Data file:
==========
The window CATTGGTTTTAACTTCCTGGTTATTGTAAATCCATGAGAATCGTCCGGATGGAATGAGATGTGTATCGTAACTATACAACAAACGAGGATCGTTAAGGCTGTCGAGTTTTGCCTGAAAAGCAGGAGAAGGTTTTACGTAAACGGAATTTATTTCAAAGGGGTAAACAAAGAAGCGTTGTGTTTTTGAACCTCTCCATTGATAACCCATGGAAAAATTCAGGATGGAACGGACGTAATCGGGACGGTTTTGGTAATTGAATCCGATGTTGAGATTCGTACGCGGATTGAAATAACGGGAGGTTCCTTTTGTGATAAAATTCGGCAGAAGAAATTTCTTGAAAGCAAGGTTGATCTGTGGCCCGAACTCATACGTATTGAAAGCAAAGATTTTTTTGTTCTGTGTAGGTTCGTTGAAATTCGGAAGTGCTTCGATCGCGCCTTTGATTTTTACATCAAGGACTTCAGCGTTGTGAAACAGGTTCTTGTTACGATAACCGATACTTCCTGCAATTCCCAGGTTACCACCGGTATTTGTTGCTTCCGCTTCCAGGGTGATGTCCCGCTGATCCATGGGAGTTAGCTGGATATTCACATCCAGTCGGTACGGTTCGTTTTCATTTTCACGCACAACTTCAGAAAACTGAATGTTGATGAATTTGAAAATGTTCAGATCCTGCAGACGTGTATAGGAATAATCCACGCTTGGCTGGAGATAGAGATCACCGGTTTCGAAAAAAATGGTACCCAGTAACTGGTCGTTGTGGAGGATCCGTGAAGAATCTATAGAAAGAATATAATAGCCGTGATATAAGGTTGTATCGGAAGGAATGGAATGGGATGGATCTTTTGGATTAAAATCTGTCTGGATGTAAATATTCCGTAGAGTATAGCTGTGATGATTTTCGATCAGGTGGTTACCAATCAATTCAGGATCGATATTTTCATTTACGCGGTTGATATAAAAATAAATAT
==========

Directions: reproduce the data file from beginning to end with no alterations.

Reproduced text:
The window CATTGGTTTTAACTTCCTGGTTATTGTAAATCCATGAGAATCGTCCGGATGGAATGAGATGTGTATCGTAACTATACAACAAACGAGGATCGTTAAGGCTGTCGAGTTTTGCCTGAAAAGCAGGAGAAGGTTTTACGTAAACGGAATTTATTTCAAAGGGGTAAACAAAGAAGCGTTGTGTTTTTGAACCTCTCCATTGATAACCCATGGAAAAATTCAGGATGGAACGGACGTAATCGGGACGGTTTTGGTAATTGAATCCGATGTTGAGATTCGTACGCGGATTGAAATAACGGGAGGTTCCTTTTGTGATAAAATTCGGCAGAAGAAATTTCTTGAAAGCAAGGTTGATCTGTGGCCCGAACTCATACGTATTGAAAGCAAAGATTTTTTTGTTCTGTGTAGGTTCGTTGAAATTCGGAAGTGCTTCGATCGCGCCTTTGATTTTTACATCAAGGACTTCAGCGTTGTGAAACAGGTTCTTGTTACGATAACCGATACTTCCTGCAATTCCCAGGTTACCACCGGTATTTGTTGCTTCCGCTTCCAGGGTGATGTCCCGCTGATCCATGGGAGTTAGCTGGATATTCACATCCAGTCGGTACGGTTCGTTTTCATTTTCACGCACAACTTCAGAAAACTGAATGTTGATGAATTTGAAAATGTTCAGATCCTGCAGACGTGTATAGGAATAATCCACGCTTGGCTGGAGATAGAGATCACCGGTTTCGAAAAAAATGGTACCCAGTAACTGGTCGTTGTGGAGGATCCGTGAAGAATCTATAGAAAGAATATAATAGCCGTGATATAAGGTTGTATCGGAAGGAATGGAATGGGATGGATCTTTTGGATTAAAATCTGTCTGGATGTAAATATTCCGTAGAGTATAGCTGTGATGATTTTCGATCAGGTGGTTACCAATCAATTCAGGATCGATATTTTCATTTACGCGGTTGATATAAAAATAAATAT